Runyon Canyon Park was bought by the Santa Monica Mountains Conservancy and the City of Los Angeles in 1984 from its last private owners, Adad Development, for use as a city park. "No Man's Canyon" was the English name first given to the gorge which lies above Franklin at Fuller Avenue, and extends north to Mulholland Drive. It is reputed to have been a seasonal campsite for local Gabrielino/Tongva Indians, who hunted in the area known to them as the Nopalera. In 1867, "Greek George" Caralambo, aka Allen, received the 160-acre (0.65 km2) parcel by Federal patent in appreciation for his service in the US Army Camel Corps. Allen became famous by association when legendary bandit Tiburcio Vasquez was captured while hiding out at his abode in 1874. Alfredo Solano, a prominent civil engineer, civic leader, symphony patron and one of the founders of the Los Angeles Athletic Club, purchased the canyon the year after Vasquez was hanged in 1876. Solano held the canyon as an investment before his widow, Ella Brooks Solano, sold the majority of the land to Carman Runyon in 1919.

Runyon, recently retired from a successful coal business in the East, came out with his new bride to enjoy the California climate. Unfortunately, the marriage failed, and Carman moved to Hollywood and met and married Ellen Hunt. The new Mrs. Runyon was an accomplished horsewoman and the Runyons purchased the canyon to use for riding and hunting, building a small bungalow near the Fuller Avenue entrance. Runyon lent his name to the canyon, the road and Carman Crest Drive before he sold the estate in 1930 to John McCormack, the world-famed Irish tenor. McCormack had fallen in love with the estate whilst here filming "Song O' My Heart" (1929), an early all-talking, all-singing picture, and his salary for the picture went to purchase the property and build the mansion he called "San Patrizio", after Saint Patrick, which he and his wife lived in until they returned to England in 1938. Remains of terraced gardens and buildings can be seen below the Vista gates.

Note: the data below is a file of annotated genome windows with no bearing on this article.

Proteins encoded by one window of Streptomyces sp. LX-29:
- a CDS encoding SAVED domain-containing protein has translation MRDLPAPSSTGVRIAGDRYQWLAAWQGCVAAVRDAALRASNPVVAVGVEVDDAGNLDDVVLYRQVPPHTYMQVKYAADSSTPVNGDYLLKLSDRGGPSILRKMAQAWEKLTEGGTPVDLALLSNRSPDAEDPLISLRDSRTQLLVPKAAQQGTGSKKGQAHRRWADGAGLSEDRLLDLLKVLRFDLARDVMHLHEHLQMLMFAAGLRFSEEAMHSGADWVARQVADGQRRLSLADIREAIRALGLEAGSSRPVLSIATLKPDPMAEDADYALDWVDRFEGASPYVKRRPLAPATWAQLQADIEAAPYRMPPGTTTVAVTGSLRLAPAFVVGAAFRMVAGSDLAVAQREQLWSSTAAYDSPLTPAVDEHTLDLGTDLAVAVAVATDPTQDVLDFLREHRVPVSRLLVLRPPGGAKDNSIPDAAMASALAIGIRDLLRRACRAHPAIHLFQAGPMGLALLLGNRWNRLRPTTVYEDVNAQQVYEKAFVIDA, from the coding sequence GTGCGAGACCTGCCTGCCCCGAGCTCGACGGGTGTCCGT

McCormack toured frequently and in his absence the mansion was often rented out to celebrities such as Janet Gaynor and Charles Boyer. The McCormacks made many friends in Hollywood, among them Will Rogers, John Barrymore, Basil Rathbone, C. E. Toberman and the Dohenys. After his farewell tour of America in 1937, the McCormacks deeded the estate back to Carman Runyon expecting to return at a later date. The war intervened, however, and, his health broken by a wartime concert tour, McCormack died in 1945.

Huntington Hartford, heir to the $100 million A and P Grocery fortune and patron of the arts, bought the property in 1942, moving into the mansion and renaming the estate "The Pines". Frank Lloyd Wright and his son Lloyd Wright, who had offices in Hollywood, were commissioned to draft ambitious plans for developing the lower canyon as a 'cottage hotel' and erecting on the ridge above a daringly futuristic "play resort" country club. When neighborhood opposition to the design put the project on hold, Hartford had Lloyd Wright design and build a pool pavilion on the crest of the hill at Inspiration Point, facing Hollywood. Schemes were later proposed for galleries in the canyon, but after 1955, Hartford began to spend more time in New York where his Gallery of Modern Art was eventually built. In the mid 40s, Hartford wrote an adaptation of "Jane Eyre" called "Master of Thornfield", which ran for 2 weeks in Cincinnati and starred Errol Flynn as Mr, Rochester. This partnership led to Flynn staying in the pool house briefly in 1957-8 and is the origin of the legend that "The Pines" was Flynn's estate. In 1964, Hartford offered the property as a gift to the city, but this was turned down by Mayor Sam Yorty. As Lloyd Wright recalled in 1977, "Here was this very wealthy man and he wanted to give something very stunning to Hollywood. The Chambers of Commerce, the hotel owners and the various businesses were jealous of the park, and with the help of the City officials, the City refused to give us permits. Hunt was so angry that he wanted to get out immediately and sold the property at a low price to Berman, who then destroyed the mansion and let the place run down."

ules Berman, who had made a fortune importing Kahlua, saw the estate potentially as a "Tiffany development, a beautiful subdivision of 157 luxury homes". After purchasing the canyon in 1964 he razed Son Patrizio and the guest houses to the ground to avoid paying taxes on the deteriorating structures. His "Huntington Hartford Estates" development, trading on the name of its famous former owner, encountered resistance led by park activist Daniel deJonghe. The project was stopped in 1978 before building had even begun. The Lloyd Wright pool house remained standing until 1972, when a fire in the canyon destroyed all but its natural stone foundations.